1987 Finalist
Winners:
Commonwealth of Massachusetts
1987
Publication:
Innovations in American Government Awards
Sponsored By:
Innovations in American Government Awards
Jurisdiction:
Massachusetts

Like other mature industries, the needle trades (sewn products) has been severely affected by foreign imports, antiquated and inefficient plants and equipment, and a poor image. The federal, state, and local governments were not addressing these issues with a strategic plan but through a piecemeal process, company by company.

In the past five years, there has been a steady decline of jobs in the industry. Aside from a loss of 3,000 jobs, there has been an upswing in underemployed workers. Workers are being asked to work fewer hours per week, fewer weeks per year. Workers still have the opportunity to earn as much as $12 per hour but are faced with the possibility of only working 26 weeks per year. The Needle Trades Action Project’s (NTAP) long-term goal is to prepare the industry for a smaller and more flexible workforce working 35-40 hours a week, 50 weeks per year.

NTAP is an industrial development program in southeastern Massachusetts whose purpose is to represent the needle trades industry and workers in coordinating their efforts to meet their development and employment needs. NTAP is an empowerment process for a community affected by loss of jobs in a mature industry and is a vehicle controlled by labor and management to effect institutional change in the community as well as implement a cooperative program for the industry.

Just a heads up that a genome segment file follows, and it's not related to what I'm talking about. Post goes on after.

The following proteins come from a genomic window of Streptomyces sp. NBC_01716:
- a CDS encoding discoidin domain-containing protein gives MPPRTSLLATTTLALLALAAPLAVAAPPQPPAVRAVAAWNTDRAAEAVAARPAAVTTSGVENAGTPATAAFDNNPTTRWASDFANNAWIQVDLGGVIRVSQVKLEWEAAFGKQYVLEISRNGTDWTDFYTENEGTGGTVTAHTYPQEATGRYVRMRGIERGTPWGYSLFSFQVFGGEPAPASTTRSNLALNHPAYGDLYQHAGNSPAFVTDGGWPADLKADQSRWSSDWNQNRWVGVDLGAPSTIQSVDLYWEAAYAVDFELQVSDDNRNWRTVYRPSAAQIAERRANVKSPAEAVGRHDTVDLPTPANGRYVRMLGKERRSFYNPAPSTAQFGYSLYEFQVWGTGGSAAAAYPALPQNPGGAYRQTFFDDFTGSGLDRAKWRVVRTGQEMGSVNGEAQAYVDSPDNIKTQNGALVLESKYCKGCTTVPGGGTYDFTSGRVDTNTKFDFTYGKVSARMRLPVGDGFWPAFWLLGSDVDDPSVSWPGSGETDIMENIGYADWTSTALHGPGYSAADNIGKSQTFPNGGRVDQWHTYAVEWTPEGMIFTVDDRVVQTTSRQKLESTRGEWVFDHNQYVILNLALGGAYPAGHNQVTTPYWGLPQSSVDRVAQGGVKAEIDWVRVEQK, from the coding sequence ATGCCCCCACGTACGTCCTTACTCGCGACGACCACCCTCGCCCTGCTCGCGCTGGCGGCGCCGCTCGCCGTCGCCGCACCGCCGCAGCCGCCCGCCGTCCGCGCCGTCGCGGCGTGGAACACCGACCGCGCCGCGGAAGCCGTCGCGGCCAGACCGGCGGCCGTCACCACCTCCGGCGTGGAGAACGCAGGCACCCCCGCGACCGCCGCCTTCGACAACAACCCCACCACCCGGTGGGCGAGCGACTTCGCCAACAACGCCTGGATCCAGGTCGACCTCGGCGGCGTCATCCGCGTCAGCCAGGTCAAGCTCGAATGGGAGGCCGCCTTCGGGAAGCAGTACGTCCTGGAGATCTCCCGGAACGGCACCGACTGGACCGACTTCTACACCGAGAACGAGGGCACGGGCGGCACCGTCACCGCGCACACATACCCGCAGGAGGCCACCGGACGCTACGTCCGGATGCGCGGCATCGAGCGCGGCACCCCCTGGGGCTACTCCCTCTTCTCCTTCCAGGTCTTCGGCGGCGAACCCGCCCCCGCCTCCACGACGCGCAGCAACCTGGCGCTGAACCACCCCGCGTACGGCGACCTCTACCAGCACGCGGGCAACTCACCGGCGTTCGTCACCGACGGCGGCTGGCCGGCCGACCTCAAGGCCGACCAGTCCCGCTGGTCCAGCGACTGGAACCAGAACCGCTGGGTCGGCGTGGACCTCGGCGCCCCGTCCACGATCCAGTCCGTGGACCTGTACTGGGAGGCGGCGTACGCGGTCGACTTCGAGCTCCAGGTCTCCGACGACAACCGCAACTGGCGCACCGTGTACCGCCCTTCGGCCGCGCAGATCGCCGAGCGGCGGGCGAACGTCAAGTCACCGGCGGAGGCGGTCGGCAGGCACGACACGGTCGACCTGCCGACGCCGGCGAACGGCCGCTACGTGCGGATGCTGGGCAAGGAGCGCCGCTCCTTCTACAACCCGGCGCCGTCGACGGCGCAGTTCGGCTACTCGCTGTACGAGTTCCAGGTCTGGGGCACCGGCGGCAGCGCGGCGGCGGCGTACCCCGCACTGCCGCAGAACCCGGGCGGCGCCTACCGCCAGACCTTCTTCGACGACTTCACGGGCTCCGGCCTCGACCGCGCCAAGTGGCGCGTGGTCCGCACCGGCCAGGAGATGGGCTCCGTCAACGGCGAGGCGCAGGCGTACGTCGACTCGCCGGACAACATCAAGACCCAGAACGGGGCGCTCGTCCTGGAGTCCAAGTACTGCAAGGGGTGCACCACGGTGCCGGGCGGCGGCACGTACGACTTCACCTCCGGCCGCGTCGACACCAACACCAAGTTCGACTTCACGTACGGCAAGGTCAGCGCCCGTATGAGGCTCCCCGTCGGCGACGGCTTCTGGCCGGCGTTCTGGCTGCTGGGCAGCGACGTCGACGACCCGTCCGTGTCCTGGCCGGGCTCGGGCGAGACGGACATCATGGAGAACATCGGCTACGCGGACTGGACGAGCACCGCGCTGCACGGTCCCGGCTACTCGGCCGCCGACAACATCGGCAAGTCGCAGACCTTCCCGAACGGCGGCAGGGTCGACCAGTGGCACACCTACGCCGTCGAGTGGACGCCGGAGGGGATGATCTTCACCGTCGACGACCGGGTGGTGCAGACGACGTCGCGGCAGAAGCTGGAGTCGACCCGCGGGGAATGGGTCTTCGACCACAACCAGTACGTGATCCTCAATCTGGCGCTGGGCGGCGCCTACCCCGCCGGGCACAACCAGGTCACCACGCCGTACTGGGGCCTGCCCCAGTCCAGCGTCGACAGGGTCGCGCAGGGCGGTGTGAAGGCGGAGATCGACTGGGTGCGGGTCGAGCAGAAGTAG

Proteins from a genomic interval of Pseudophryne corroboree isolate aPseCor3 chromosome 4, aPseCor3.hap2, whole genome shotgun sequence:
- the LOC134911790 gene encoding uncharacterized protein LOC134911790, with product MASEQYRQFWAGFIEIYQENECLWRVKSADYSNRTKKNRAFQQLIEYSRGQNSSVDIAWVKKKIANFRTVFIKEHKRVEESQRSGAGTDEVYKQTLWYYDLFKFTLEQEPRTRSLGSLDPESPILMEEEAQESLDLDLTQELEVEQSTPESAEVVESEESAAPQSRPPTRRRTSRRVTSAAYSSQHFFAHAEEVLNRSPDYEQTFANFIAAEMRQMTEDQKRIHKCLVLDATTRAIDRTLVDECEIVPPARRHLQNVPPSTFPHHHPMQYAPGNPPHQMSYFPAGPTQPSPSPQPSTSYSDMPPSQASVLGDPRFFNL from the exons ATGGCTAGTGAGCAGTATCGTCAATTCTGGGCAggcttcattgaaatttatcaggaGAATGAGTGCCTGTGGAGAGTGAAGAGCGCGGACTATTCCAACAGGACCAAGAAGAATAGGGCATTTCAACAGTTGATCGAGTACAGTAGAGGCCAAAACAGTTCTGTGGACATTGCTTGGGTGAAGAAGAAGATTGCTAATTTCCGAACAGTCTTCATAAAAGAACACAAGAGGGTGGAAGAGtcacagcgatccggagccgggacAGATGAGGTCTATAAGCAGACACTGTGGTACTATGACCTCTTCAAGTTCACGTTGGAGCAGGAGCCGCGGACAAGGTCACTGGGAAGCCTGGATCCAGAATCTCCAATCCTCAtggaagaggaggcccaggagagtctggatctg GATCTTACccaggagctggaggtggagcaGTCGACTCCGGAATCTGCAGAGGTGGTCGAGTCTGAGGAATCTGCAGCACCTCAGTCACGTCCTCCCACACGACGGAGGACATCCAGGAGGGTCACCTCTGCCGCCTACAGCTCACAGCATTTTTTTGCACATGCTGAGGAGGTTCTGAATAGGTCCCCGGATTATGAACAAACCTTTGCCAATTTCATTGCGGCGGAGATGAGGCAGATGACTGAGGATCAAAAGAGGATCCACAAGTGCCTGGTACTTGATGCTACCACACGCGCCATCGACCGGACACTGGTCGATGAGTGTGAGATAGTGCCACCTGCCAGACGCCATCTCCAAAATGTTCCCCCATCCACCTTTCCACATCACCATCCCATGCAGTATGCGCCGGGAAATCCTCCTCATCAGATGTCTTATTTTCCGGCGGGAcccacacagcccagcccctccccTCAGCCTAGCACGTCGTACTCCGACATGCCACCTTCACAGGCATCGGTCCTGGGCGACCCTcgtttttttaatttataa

The scope and nature of NTAP is to design and implement strategies to draw upon or develop the skills of management, labor and community leaders to stabilize and strengthen needle trades production and employment. NTAP has implemented strategies in the areas of marketing, management and worker training, engineering, industry financing, and childcare.

NTAP directly serves 87 companies with 15,000 workers in the cities of Fall River and New Bedford, Massachusetts. In 1985, apparel and sewn products provided 46 percent of the manufacturing employment in Fall River and 32 percent in New Bedford. The combined cities aggregate wages were 178 million dollars. These wages comprise the largest percentage (20 percent) of the private sector payroll in the region. The project is a model for state and national policies in a mature industry in designing their own strategic plans.